Frontlines Online Edition
Millennium Development Goals
July/August 2015

Insights from Alex Thier

There are still more than 1 billion people living in extreme poverty and their path out will depend on much more than development assistance.

In the same year that President John F. Kennedy signed the Foreign Assistance Act, mandating the creation of USAID, he also made a bold commitment to put a man on the moon within a decade.

Alex Thier, assistant to the administrator for policy, planning and learning
Alex Thier, assistant to the administrator for policy, planning and learning
Patricia Adams, USAID

We look back at the success of the Apollo mission as inevitable, but in 1961, even the brightest minds at NASA were unsure of how such an audacious feat would be accomplished. The transformative “giant leap for mankind” that followed was born from a leap of faith.

Until recently, the eradication of extreme poverty appeared as a laudable, if slightly fantastic goal. In 1980, every person born had a 50/50 chance of living on less than $1 a day. Extreme poverty represented an everyday reality, not a surmountable challenge.

Then, in several countries—including some really big ones like China, India and Brazil—things began to change, and rapidly. The plunging extreme poverty rate across the globe inspired the world to lead the Millennium Development Goals (MDGs) with the ambitious marker of cutting the global rate of extreme poverty in half by 2015. This target was not only met, but was reached five years early—dropping the extreme poverty rate to under 20 percent.

This great progress led to an even greater ambition—the moon shot of our era—to eradicate extreme poverty by 2030.

Like Kennedy in 1961, President Barack Obama’s call to the nation in his 2013 State of the Union address to join with our allies to accomplish this feat marked a commitment unlikely to be easy or defined by a clear path to success. But the Presidential Directive on Development, created in 2010, strongly reinforces the consensus view that inclusive economic growth and effective, participatory governance are essential, if not sufficient, foundations to eradicate poverty.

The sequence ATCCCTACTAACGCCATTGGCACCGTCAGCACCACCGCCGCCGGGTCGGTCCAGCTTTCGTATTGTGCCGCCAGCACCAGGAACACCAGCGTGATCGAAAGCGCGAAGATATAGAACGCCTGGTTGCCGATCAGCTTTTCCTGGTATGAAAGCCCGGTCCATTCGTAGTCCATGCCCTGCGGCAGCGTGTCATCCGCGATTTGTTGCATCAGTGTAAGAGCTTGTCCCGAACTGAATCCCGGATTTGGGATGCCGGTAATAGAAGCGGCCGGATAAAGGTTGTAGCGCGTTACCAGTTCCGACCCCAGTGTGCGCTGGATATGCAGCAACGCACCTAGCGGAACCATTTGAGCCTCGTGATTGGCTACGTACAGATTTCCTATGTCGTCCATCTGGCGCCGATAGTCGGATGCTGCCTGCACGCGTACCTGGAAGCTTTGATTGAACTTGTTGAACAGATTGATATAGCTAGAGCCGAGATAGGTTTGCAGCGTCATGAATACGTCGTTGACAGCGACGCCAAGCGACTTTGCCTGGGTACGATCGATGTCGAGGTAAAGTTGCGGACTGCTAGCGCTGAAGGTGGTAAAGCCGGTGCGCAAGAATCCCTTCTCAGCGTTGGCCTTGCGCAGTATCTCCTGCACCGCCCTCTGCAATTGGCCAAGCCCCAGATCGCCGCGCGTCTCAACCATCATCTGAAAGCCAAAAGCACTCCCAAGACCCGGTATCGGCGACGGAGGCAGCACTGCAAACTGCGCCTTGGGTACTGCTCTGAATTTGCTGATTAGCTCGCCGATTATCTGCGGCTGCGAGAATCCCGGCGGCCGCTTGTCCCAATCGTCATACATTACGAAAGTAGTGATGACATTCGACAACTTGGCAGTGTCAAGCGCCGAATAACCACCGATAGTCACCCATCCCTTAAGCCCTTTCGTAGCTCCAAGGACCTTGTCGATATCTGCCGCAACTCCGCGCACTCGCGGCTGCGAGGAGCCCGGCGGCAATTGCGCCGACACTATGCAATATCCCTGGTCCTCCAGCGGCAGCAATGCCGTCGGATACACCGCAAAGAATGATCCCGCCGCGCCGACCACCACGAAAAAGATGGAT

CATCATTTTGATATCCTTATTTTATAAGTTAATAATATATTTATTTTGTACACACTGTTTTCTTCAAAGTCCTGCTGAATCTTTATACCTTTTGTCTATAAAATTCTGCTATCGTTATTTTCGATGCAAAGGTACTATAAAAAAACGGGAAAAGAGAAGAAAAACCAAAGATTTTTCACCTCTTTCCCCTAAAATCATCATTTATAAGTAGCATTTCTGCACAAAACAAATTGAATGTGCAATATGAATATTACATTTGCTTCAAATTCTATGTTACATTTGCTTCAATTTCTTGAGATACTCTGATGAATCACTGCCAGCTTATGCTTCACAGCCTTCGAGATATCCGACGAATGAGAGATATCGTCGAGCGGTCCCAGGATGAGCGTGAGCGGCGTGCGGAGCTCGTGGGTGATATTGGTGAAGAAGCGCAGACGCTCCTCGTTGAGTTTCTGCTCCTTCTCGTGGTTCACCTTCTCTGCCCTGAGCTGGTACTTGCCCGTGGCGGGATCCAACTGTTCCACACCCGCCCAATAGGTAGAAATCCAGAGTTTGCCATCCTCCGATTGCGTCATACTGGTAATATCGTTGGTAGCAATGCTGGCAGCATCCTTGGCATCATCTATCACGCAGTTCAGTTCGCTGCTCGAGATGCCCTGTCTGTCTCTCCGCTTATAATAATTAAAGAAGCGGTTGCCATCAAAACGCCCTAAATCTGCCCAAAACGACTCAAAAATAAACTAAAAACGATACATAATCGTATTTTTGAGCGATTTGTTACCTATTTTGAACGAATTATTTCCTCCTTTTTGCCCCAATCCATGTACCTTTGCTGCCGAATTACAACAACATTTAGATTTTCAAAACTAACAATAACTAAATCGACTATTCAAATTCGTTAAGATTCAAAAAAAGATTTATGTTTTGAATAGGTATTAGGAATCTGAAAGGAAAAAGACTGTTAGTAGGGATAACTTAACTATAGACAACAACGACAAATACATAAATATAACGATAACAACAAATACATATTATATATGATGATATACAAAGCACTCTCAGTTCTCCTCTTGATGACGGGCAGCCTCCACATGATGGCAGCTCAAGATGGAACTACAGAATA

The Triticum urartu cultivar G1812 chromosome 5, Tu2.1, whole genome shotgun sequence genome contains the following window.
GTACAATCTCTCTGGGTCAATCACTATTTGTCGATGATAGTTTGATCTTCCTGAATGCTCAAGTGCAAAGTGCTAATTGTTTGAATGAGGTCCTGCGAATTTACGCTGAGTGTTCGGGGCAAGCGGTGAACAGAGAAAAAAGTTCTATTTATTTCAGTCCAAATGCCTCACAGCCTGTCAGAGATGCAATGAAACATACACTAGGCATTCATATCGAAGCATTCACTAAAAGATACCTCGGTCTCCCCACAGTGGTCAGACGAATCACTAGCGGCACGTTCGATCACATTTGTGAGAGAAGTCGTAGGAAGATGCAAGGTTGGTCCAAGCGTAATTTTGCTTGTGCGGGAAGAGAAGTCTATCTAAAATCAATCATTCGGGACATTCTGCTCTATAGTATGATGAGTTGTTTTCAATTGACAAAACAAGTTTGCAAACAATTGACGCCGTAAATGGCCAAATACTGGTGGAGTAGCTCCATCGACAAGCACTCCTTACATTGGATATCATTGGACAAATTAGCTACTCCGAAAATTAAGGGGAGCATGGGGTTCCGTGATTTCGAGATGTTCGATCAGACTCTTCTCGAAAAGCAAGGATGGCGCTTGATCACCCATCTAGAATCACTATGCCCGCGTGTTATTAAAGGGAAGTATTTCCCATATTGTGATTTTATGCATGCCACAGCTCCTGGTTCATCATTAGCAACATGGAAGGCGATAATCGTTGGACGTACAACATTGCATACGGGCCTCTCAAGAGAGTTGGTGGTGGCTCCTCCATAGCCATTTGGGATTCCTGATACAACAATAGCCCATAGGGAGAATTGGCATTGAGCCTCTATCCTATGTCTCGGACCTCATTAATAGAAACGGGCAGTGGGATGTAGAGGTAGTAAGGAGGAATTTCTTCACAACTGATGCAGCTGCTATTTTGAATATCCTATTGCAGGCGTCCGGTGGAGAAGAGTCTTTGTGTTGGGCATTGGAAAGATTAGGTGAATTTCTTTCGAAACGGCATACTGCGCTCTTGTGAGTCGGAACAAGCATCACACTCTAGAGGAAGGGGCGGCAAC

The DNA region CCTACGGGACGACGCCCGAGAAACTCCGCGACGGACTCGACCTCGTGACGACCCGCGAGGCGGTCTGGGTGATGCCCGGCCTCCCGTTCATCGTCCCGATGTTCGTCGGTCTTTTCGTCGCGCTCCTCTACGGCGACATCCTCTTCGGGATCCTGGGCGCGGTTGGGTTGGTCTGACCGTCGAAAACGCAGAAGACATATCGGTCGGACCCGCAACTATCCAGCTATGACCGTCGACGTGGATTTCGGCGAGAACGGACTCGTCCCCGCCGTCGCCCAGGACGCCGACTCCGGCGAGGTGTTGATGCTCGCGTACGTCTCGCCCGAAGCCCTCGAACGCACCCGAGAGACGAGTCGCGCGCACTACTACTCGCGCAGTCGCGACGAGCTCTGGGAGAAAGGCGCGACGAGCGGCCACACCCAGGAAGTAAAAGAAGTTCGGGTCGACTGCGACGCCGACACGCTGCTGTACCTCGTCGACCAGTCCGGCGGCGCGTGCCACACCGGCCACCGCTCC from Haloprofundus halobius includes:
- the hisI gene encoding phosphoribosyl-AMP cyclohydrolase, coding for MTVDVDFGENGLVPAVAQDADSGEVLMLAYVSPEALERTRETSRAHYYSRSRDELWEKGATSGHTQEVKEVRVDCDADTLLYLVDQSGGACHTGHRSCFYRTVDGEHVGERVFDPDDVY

Investment in people—through increased gender equality, education, improved health standards, and better labor conditions and productivity—has made inclusive growth both achievable and sustainable. However, conflict, climate and corruption all continue to conspire to hold back and undermine progress in many parts of the world.

USAID’s Bureau for Policy, Planning and Learning has worked intensively with partners and the broader development community over the last year to understand these factors better, producing a Vision for Ending Extreme Poverty. This document recognizes poverty as multidimensional and assesses how our existing work contributes to reducing poverty and where we can collectively do more to drive poverty rates down.

This year, the world will define the next generation of goals on development and climate, and talk about how to finance and implement them. The proposed Sustainable Development Goals, or SDGs, are even more expansive than those they replace, driving forward many of the development goals of the MDGs while also addressing climate, peace and security, governance and other issues that universally approach establishing a better future for our planet.

Watch Alex Thier’s TEDx Talk: The End of Extreme Poverty

Many of these will reinforce the tremendous gains of the MDGs, including halving the rate of mortality in children under the age of 5 years old from 12.7 million in 1990 to 6.3 million in 2013; pushing the rate of enrollment in primary education in developing countries to 90 percent; and halving the proportion of people without access to clean water five years early so that 2.3 billion people now have access to improved water sources.

Since 2011, USAID has worked in more than 50 countries to improve reading skills for more than 30 million children in primary grades, to create new or better employment opportunities for more than 127,000 youth, and to provide access to education for more than 1.1 million children and youth in conflict- and crisis-affected environments. And our Feed the Future efforts to address food insecurity and enhance nutrition and livelihoods helped 6.7 million farmers apply new technology to improve yields in 2013 alone, with farmers in Bangladesh seeing a $161 increase in average income per hectare.

But there are still more than 1 billion people living in extreme poverty and their path out will depend on much more than development assistance.

To ensure that those at the bottom are brought along, we will focus on eradicating extreme poverty and creating the circumstances to ensure all people can lead a life of basic human dignity. To do that, we can’t just focus on measures of income: Extreme poverty will cease to exist only when the contexts in which poverty thrives are made unsustainable by responsive governments, effective institutions and inclusive societies.

We must continue to push ourselves and our community to build the creativity, innovation, partnerships and political support to accomplish this ambitious goal. We must be willing and able to take risks in challenging environments, and we must get better at learning from our successes and failures. I believe we stand poised on the precipice of another “giant leap” toward a more equitable and inclusive world.